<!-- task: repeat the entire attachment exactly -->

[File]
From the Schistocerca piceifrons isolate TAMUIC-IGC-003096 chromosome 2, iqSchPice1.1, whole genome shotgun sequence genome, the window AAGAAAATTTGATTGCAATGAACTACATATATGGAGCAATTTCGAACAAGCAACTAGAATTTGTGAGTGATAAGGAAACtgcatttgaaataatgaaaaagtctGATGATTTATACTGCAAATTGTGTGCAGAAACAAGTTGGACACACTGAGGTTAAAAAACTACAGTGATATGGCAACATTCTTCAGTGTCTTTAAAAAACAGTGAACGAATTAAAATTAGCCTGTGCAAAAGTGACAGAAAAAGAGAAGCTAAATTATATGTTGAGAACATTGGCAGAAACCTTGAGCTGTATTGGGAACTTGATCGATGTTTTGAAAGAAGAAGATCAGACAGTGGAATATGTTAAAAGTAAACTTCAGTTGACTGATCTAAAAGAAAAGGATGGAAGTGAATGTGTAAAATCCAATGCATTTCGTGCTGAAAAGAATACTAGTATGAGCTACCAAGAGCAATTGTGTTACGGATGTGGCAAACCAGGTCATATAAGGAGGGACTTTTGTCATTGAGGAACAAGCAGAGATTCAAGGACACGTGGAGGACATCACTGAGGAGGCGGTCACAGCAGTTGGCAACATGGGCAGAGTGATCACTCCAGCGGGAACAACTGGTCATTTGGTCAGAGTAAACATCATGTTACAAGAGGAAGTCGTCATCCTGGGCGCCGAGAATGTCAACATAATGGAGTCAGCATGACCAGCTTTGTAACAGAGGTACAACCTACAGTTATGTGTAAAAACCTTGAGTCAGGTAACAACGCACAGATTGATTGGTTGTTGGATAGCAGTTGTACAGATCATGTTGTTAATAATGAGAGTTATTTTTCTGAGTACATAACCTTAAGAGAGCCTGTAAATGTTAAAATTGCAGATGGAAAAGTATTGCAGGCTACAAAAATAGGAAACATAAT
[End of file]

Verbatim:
From the Schistocerca piceifrons isolate TAMUIC-IGC-003096 chromosome 2, iqSchPice1.1, whole genome shotgun sequence genome, the window AAGAAAATTTGATTGCAATGAACTACATATATGGAGCAATTTCGAACAAGCAACTAGAATTTGTGAGTGATAAGGAAACtgcatttgaaataatgaaaaagtctGATGATTTATACTGCAAATTGTGTGCAGAAACAAGTTGGACACACTGAGGTTAAAAAACTACAGTGATATGGCAACATTCTTCAGTGTCTTTAAAAAACAGTGAACGAATTAAAATTAGCCTGTGCAAAAGTGACAGAAAAAGAGAAGCTAAATTATATGTTGAGAACATTGGCAGAAACCTTGAGCTGTATTGGGAACTTGATCGATGTTTTGAAAGAAGAAGATCAGACAGTGGAATATGTTAAAAGTAAACTTCAGTTGACTGATCTAAAAGAAAAGGATGGAAGTGAATGTGTAAAATCCAATGCATTTCGTGCTGAAAAGAATACTAGTATGAGCTACCAAGAGCAATTGTGTTACGGATGTGGCAAACCAGGTCATATAAGGAGGGACTTTTGTCATTGAGGAACAAGCAGAGATTCAAGGACACGTGGAGGACATCACTGAGGAGGCGGTCACAGCAGTTGGCAACATGGGCAGAGTGATCACTCCAGCGGGAACAACTGGTCATTTGGTCAGAGTAAACATCATGTTACAAGAGGAAGTCGTCATCCTGGGCGCCGAGAATGTCAACATAATGGAGTCAGCATGACCAGCTTTGTAACAGAGGTACAACCTACAGTTATGTGTAAAAACCTTGAGTCAGGTAACAACGCACAGATTGATTGGTTGTTGGATAGCAGTTGTACAGATCATGTTGTTAATAATGAGAGTTATTTTTCTGAGTACATAACCTTAAGAGAGCCTGTAAATGTTAAAATTGCAGATGGAAAAGTATTGCAGGCTACAAAAATAGGAAACATAAT